Red Cross Chapters Throughout Kentucky Responding to Hurricane Sandy

Hundreds of disaster workers are ready with relief supplies and emergency vehicles in place to help.

LOUISVILLE, Monday, October 29, 2012 —American Red Cross chapters throughout Kentucky are responding across multiple states as Hurricane Sandy bears down on the East Coast. Over the weekend, twelve Red Cross volunteers, seven from the Louisville Area Chapter, deployed to New York, Virginia and West Virginia to assist with sheltering, mass care, feeding and mobilize Emergency Response Vehicles.

The large and powerful storm could affect as many as 60 million people in the Mid-Atlantic and Northeast, and the Red Cross has workers and relief supplies in place to provide help to people in the path of Sandy.

The effects of the storm are already being felt with 128 people spending Saturday night in Red Cross shelters in North Carolina and Virginia. Red Cross workers are preparing to open and support more shelters as the storm moves northward.

“This storm is dangerous and it’s critical to follow the advice of local emergency officials. If people are told to evacuate, they need to do it,” said Charley Shimanski, senior vice president of Disaster Services for the Red Cross. “The Red Cross has shelters open and will be opening more throughout the coming days. Hundreds of disaster workers are ready with relief supplies and emergency vehicles in place to help.”

To find a shelter, people can download the Red Cross Hurricane app, visit the Red Cross web site, call 1-800-RED CROSS (1-800-733-2767), or check local media outlets. They should also register on the Red Cross Safe and Well website, a secure and easy-to-use online tool that helps families connect during emergencies. To register, visit or call 1-800-RED-CROSS (1-800-733-2767). This site also connects with the Twitter and Facebook accounts of users.

Almost 100 Red Cross emergency vehicles have mobilized to distribute meals and relief supplies after the storm passes. Thousands of ready-to-eat meals and relief supplies such as cots and blankets have also been sent into the region.

HOW TO HELP “This will be a large, costly relief response and we need help now,” Shimanski said. “People can help by making a donation to support American Red Cross Disaster Relief online, by text or by phone.”

Donations help the Red Cross provide shelter, food, emotional support and other assistance to those affected by disasters like Hurricane Sandy. To donate, people can visit, call 1-800-RED-CROSS, or text the word REDCROSS to 90999 to make a $10 donation. Contributions may also be sent to someone’s local Red Cross chapter or to the American Red Cross, P.O. Box 37243, Washington, DC 20013.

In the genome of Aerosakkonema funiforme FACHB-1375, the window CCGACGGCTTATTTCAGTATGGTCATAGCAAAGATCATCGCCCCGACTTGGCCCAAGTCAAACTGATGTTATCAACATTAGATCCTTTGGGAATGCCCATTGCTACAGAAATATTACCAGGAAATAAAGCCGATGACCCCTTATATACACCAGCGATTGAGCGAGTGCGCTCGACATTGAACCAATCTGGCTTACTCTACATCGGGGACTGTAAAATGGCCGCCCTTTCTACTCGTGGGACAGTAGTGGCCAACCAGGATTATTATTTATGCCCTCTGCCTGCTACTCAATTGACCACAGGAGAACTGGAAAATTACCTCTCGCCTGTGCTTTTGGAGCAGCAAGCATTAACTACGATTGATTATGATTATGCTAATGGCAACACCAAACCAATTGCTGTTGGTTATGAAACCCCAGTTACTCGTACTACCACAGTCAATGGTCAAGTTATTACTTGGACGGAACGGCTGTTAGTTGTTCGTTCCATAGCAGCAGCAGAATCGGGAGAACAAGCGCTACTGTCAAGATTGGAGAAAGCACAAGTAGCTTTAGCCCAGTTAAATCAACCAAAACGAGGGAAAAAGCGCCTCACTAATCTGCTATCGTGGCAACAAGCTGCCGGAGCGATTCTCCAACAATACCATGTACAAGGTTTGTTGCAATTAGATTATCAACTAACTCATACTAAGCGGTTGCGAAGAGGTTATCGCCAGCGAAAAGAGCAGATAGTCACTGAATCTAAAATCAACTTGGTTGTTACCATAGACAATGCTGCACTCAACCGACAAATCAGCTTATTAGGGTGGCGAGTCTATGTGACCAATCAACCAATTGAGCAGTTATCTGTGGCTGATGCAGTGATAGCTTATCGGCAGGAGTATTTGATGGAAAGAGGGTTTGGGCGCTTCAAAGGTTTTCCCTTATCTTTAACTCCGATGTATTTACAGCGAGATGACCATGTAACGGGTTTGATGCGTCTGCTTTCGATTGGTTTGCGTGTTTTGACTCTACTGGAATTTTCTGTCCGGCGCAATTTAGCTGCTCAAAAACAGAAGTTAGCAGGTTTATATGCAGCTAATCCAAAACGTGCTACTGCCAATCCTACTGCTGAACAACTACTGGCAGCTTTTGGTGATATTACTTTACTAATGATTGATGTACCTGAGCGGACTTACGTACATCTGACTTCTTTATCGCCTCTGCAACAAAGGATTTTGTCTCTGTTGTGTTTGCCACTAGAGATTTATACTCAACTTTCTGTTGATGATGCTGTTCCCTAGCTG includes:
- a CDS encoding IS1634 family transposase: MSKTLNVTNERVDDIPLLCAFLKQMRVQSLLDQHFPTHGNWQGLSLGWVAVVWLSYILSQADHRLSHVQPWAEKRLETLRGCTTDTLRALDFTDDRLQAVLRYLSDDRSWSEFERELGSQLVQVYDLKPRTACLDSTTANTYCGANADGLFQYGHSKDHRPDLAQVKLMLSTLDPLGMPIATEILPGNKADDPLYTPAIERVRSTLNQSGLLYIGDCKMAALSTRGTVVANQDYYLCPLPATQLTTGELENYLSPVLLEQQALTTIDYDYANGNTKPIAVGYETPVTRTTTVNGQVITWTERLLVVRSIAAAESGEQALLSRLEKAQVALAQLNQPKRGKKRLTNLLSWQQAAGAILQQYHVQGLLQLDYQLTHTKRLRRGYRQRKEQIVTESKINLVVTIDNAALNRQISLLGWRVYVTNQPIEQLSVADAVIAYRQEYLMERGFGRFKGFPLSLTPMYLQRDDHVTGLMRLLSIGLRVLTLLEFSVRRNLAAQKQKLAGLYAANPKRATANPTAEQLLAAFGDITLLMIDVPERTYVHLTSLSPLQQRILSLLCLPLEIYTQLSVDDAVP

PLEASE GIVE BLOOD The storm has already caused the cancellation of Red Cross blood drives in the northeast region, and more cancellations are expected. This has resulted in the loss of several hundred units of blood and platelets so far. The Red Cross has shipped blood products to hospitals in the affected area in advance of the storm as patients will still need blood and platelets despite the weather. If anyone is eligible, especially in places not affected by the storm, they are asked to please schedule a blood donation now.

RED CROSS APPS People should download the free Red Cross Hurricane and First Aid apps for mobile devices to have emergency information at their fingertips. The Hurricane App keeps people up to date on the situation with weather alerts, locations of Red Cross shelters, and features a toolkit with a flashlight, strobe light and alarm. The “I’m Safe” button lets someone use social media sites to tell family and friends they are okay. And it’s available in Spanish by changing the language setting on someone’s smart phone to Spanish before downloading. The First Aid app includes expert advice for everyday emergencies. The apps can be found in the Apple App Store and the Google Play Store for Android by searching for American Red Cross.

About the American Red Cross: The American Red Cross shelters, feeds and provides emotional support to victims of disasters; supplies about 40 percent of the nation's blood; teaches skills that save lives; provides international humanitarian aid; and supports military members and their families. The Red Cross is a not-for-profit organization that depends on volunteers and the generosity of the American public to perform its mission. For more information, please visit or join our blog at